The Pentagon Must Now Reveal the True Cost of War to All Americans
America at War

The Pentagon Must Now Reveal the True Cost of War to All Americans

Baz Ratner

Congress has approved a new annual defense authorization that mandates the Defense Secretary and the Internal Revenue Service Commissioner to reveal on-line all of the costs of running the military and waging war overseas. 

The requirement comes as Republican President-elect Donald Trump has begun scrutinizing the Defense Budget and voicing complaints about excessive spending and over-the-top defense contracts. Although he has promised a major buildup of the armed services to make the U.S. military the most feared in the world, Trump has also vowed to eliminate waste, fraud and abuse in government. 

Related: Congress Just Gave $619 Billion to the Pentagon that Wasted $125 Billion 

Department of Defense officials have frequently provided updates of the costs of overseas operations since 2001, with special emphasis on the more than two-year old war against ISIS in Syria and Iraq. The latest estimate for the campaign against the Islamic terrorists is about $12.5 million a day or close to $10.5 billion over the last two years, according to the Military Times. 

The military brass has also placed the 2003 to 2011 cost of the U.S. war in Iraq at more than $800 billion, and the cost of operations in Afghanistan at more than $700 billion since 2001. However, some lawmakers and analysts are suspicious that DOD and other agencies have been low-balling costs.

The new defense authorization bill now requires disclosure of all costs, “including the relevant legacy costs, to each American taxpayer of each of the wars in Afghanistan, Iraq, and Syria.” That means that the ongoing costs of veterans and other personnel must be included. That tap is estimated at between $5 and $6 trillion, all in. 

The new requirement was inserted in the massive bill by Rep. John Lewis (D-GA). The liberal civil rights icon and a member of the House Ways and Means Committee which approves all taxes. Lewis told reporters last week that he hoped the on-line disclosure requirement would spur debate among lawmakers and the public about the massive costs of war. 

Lewis said that the accounting is particularly important now as the Republicans are pressing for cuts in important social-safety-net programs including Medicare, Medicaid, and Social Security, as well as government services for the unemployed, women and children. He complained that congressional leaders have tried in the past to hide the true cost of spending with budgetary gimmicks.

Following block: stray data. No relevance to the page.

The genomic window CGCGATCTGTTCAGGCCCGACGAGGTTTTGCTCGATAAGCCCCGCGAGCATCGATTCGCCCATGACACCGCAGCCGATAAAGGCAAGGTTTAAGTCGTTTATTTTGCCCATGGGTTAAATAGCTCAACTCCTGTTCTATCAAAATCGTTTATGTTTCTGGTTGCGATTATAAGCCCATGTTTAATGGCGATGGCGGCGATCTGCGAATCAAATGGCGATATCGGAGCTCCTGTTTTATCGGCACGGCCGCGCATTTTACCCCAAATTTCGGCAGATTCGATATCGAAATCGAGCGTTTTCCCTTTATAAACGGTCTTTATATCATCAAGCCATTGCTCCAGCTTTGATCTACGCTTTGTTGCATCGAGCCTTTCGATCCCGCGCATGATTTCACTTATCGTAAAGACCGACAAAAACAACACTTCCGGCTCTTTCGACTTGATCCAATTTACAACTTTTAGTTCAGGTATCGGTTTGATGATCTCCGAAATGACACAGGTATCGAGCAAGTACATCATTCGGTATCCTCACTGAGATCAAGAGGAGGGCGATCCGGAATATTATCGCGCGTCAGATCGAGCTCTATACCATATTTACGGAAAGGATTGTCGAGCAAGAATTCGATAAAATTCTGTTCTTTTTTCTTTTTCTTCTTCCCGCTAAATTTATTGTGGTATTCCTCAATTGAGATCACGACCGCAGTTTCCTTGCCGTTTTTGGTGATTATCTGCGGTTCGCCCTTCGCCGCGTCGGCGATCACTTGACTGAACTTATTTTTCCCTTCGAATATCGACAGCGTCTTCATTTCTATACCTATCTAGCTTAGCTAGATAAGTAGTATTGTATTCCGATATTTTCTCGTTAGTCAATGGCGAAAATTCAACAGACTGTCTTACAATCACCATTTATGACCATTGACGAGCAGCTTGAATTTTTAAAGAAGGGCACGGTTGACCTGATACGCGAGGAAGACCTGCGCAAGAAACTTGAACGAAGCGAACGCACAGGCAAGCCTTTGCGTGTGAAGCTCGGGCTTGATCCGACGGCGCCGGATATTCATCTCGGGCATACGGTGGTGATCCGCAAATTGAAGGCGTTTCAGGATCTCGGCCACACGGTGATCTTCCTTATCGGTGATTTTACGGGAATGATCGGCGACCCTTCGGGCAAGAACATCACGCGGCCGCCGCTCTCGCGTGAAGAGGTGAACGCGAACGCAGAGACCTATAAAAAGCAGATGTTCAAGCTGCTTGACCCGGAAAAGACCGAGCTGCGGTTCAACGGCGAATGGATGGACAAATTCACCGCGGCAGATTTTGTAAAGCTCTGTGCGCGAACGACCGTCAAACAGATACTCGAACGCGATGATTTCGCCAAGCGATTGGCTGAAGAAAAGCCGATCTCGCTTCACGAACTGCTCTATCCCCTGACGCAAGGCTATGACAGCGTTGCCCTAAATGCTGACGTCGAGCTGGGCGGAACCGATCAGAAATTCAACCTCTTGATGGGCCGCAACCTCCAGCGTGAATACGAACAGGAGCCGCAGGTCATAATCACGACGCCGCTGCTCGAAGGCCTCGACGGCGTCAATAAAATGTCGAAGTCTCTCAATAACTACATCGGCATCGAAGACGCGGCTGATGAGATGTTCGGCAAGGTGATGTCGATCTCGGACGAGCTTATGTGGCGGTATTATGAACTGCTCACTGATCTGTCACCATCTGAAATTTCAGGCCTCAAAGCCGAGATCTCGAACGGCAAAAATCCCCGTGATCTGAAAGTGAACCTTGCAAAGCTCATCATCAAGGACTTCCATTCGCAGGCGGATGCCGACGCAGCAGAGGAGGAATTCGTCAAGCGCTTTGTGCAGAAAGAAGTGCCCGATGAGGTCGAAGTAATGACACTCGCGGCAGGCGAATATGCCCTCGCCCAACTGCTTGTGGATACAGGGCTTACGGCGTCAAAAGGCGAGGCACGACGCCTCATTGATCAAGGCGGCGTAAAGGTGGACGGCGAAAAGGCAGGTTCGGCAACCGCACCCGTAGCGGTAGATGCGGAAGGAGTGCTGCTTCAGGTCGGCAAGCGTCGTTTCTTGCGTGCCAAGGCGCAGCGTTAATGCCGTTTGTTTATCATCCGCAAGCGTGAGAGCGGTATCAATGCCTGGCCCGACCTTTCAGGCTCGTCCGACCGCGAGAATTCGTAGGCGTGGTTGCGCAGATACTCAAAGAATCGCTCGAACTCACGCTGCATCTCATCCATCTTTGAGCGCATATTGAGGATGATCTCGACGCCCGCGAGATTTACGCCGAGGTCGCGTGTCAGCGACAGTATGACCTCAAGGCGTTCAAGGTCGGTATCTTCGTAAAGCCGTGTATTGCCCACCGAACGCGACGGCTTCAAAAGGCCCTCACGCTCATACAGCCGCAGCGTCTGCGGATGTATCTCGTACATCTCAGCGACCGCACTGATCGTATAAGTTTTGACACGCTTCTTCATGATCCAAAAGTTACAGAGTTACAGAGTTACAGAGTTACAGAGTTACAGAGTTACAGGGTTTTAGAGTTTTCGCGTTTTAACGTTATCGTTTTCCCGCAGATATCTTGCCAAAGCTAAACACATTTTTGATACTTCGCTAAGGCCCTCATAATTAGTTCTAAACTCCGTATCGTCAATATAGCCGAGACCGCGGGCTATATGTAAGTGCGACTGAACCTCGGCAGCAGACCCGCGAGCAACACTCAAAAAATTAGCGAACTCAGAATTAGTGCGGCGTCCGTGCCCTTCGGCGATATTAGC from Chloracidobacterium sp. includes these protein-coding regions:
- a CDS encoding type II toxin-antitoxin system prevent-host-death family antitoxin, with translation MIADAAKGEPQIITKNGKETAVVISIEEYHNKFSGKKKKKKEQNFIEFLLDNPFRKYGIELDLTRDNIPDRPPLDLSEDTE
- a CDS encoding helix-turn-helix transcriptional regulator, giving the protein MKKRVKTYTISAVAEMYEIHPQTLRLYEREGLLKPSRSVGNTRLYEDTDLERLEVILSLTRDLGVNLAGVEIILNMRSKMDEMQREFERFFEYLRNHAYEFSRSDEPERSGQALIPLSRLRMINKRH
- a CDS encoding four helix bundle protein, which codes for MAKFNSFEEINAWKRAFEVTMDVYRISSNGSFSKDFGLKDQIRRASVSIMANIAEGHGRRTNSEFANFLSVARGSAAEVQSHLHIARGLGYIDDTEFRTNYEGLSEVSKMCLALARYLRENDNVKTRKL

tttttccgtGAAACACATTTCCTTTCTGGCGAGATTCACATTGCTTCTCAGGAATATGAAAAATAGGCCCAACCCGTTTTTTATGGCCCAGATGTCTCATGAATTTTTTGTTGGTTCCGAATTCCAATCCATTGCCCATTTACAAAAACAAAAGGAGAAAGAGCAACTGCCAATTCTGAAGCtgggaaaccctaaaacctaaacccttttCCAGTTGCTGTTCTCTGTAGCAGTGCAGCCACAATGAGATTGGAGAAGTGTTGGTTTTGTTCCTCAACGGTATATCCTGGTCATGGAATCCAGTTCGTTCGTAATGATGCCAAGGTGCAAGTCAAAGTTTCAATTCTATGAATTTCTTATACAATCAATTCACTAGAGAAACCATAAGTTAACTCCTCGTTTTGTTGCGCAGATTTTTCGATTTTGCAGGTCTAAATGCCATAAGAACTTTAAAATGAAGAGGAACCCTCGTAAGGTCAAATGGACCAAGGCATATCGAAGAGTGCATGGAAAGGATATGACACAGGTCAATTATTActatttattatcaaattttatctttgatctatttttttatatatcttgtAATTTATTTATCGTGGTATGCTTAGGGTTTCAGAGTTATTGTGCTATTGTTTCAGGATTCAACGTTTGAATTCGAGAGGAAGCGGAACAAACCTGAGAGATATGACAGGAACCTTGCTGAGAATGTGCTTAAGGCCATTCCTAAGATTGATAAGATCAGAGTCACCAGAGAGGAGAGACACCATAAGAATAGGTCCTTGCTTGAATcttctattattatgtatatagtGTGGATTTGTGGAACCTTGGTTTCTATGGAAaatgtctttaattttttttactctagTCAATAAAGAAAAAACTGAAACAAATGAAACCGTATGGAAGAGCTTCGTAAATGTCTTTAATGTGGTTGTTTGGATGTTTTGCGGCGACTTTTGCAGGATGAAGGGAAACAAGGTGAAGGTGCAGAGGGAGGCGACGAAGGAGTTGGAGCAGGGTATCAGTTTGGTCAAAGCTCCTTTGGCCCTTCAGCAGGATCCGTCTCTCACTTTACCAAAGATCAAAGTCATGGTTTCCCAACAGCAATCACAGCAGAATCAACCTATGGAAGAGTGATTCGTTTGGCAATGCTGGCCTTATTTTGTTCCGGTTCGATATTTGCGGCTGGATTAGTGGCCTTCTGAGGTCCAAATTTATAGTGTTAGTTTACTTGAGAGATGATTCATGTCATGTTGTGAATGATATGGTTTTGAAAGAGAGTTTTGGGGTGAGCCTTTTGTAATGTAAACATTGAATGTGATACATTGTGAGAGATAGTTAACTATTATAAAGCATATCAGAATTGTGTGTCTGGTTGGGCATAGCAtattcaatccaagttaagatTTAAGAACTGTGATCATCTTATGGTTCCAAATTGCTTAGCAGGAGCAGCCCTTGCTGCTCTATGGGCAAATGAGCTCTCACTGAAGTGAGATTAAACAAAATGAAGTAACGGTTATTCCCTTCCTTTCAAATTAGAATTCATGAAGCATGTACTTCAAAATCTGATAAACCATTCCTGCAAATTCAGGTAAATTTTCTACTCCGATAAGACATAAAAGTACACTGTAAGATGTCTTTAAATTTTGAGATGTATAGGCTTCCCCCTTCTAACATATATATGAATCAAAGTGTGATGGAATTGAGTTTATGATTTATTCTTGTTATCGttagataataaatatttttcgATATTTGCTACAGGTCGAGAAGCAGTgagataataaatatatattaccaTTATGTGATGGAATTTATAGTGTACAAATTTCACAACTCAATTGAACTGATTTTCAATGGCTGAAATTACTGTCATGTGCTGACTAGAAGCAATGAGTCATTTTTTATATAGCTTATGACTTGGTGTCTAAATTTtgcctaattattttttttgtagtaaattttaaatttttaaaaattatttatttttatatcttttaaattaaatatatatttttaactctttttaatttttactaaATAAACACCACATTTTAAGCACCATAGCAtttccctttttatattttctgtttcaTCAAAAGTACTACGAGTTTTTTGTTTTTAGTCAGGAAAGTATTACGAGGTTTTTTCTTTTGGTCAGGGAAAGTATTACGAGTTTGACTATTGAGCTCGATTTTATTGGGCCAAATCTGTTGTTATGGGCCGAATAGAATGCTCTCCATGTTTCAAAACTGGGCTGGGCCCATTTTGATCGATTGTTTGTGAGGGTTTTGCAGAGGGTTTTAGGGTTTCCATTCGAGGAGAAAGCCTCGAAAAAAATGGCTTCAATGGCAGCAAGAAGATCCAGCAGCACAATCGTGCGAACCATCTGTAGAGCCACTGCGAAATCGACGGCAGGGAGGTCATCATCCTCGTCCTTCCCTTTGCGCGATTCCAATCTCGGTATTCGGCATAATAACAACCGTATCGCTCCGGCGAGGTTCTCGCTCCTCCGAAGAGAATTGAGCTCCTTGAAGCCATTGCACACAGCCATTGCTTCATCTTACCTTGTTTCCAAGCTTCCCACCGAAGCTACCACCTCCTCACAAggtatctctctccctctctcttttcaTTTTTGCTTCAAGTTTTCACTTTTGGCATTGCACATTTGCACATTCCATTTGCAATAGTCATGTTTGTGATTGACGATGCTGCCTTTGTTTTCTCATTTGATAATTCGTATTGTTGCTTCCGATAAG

"Every American has a right to know how their tax dollars are being spent," Lewis said in a statement. "A variety of accounting methods are used to make it harder for Americans to comprehend how many billions, and even trillions of federal dollars are used to support these international conflicts. Meanwhile, services they may need to survive are placed on the chopping block due to the claim that our nation cannot afford them.”

Related: Trump Blows the Whistle on Boeing’s $3.2 Billion Air Force One Contract

Under the reporting requirement included in the 2017 National Defense Authorization Act passed by both chambers of Congress, the Bureau of Economic Analysis will help compile the defense spending information before it is posted on the IRS website. Lewis has sponsored similar amendments in the past.

Lewis said that a budget is a “statement of values,” and that the people have a right to know whether the priorities of their government meet their expectations.”

However, none of what is likely to get posted in the future addresses the fact that the Defense Department’s massive bureaucracy, which spends roughly $600 billion annually, has never been successfully audited. Last summer, as The Fiscal Times reported, an inspector general’s examination of the finances of the U.S. Army alone found misstatements and errors than ran into the trillions of dollars.

Even before assuming the reins of government Jan. 20, Trump took aim at Lockheed Martin and declared that the cost of the long-troubled F-35 Joint Strike Fighter program “is out of control.” And he has tweeted sharp criticism of the Air Force’s contract with Boeing to build a replacement for Air Force One.

TOP READS FROM THE FISCAL TIMES